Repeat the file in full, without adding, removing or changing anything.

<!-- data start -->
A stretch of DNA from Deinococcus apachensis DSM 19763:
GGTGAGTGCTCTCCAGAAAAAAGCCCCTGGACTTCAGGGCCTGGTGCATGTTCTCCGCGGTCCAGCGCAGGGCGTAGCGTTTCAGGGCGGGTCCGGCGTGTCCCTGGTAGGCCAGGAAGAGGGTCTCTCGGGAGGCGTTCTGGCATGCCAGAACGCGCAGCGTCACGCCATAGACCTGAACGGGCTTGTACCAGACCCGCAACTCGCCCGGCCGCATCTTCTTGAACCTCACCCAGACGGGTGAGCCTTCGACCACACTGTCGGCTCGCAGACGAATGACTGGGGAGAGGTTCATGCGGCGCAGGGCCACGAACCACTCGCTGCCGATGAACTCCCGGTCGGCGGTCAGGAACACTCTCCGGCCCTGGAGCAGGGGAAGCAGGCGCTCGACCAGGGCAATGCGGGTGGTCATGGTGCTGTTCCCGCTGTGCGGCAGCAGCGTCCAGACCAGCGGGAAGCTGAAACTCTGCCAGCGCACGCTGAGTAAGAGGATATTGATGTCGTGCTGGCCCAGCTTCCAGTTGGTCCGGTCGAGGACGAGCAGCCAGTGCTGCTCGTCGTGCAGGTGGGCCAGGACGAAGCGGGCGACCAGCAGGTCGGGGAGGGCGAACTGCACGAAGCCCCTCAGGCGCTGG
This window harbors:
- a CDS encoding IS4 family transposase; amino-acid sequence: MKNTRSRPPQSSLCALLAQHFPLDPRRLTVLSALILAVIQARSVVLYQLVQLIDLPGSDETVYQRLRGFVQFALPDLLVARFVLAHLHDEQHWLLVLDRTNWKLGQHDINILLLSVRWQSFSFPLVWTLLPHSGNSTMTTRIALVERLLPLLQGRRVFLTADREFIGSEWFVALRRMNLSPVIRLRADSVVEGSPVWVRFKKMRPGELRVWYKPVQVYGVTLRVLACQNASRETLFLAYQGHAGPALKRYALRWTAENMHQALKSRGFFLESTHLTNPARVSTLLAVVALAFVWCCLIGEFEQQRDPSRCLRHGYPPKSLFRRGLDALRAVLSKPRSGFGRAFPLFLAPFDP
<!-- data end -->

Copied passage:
A stretch of DNA from Deinococcus apachensis DSM 19763:
GGTGAGTGCTCTCCAGAAAAAAGCCCCTGGACTTCAGGGCCTGGTGCATGTTCTCCGCGGTCCAGCGCAGGGCGTAGCGTTTCAGGGCGGGTCCGGCGTGTCCCTGGTAGGCCAGGAAGAGGGTCTCTCGGGAGGCGTTCTGGCATGCCAGAACGCGCAGCGTCACGCCATAGACCTGAACGGGCTTGTACCAGACCCGCAACTCGCCCGGCCGCATCTTCTTGAACCTCACCCAGACGGGTGAGCCTTCGACCACACTGTCGGCTCGCAGACGAATGACTGGGGAGAGGTTCATGCGGCGCAGGGCCACGAACCACTCGCTGCCGATGAACTCCCGGTCGGCGGTCAGGAACACTCTCCGGCCCTGGAGCAGGGGAAGCAGGCGCTCGACCAGGGCAATGCGGGTGGTCATGGTGCTGTTCCCGCTGTGCGGCAGCAGCGTCCAGACCAGCGGGAAGCTGAAACTCTGCCAGCGCACGCTGAGTAAGAGGATATTGATGTCGTGCTGGCCCAGCTTCCAGTTGGTCCGGTCGAGGACGAGCAGCCAGTGCTGCTCGTCGTGCAGGTGGGCCAGGACGAAGCGGGCGACCAGCAGGTCGGGGAGGGCGAACTGCACGAAGCCCCTCAGGCGCTGG
This window harbors:
- a CDS encoding IS4 family transposase; amino-acid sequence: MKNTRSRPPQSSLCALLAQHFPLDPRRLTVLSALILAVIQARSVVLYQLVQLIDLPGSDETVYQRLRGFVQFALPDLLVARFVLAHLHDEQHWLLVLDRTNWKLGQHDINILLLSVRWQSFSFPLVWTLLPHSGNSTMTTRIALVERLLPLLQGRRVFLTADREFIGSEWFVALRRMNLSPVIRLRADSVVEGSPVWVRFKKMRPGELRVWYKPVQVYGVTLRVLACQNASRETLFLAYQGHAGPALKRYALRWTAENMHQALKSRGFFLESTHLTNPARVSTLLAVVALAFVWCCLIGEFEQQRDPSRCLRHGYPPKSLFRRGLDALRAVLSKPRSGFGRAFPLFLAPFDP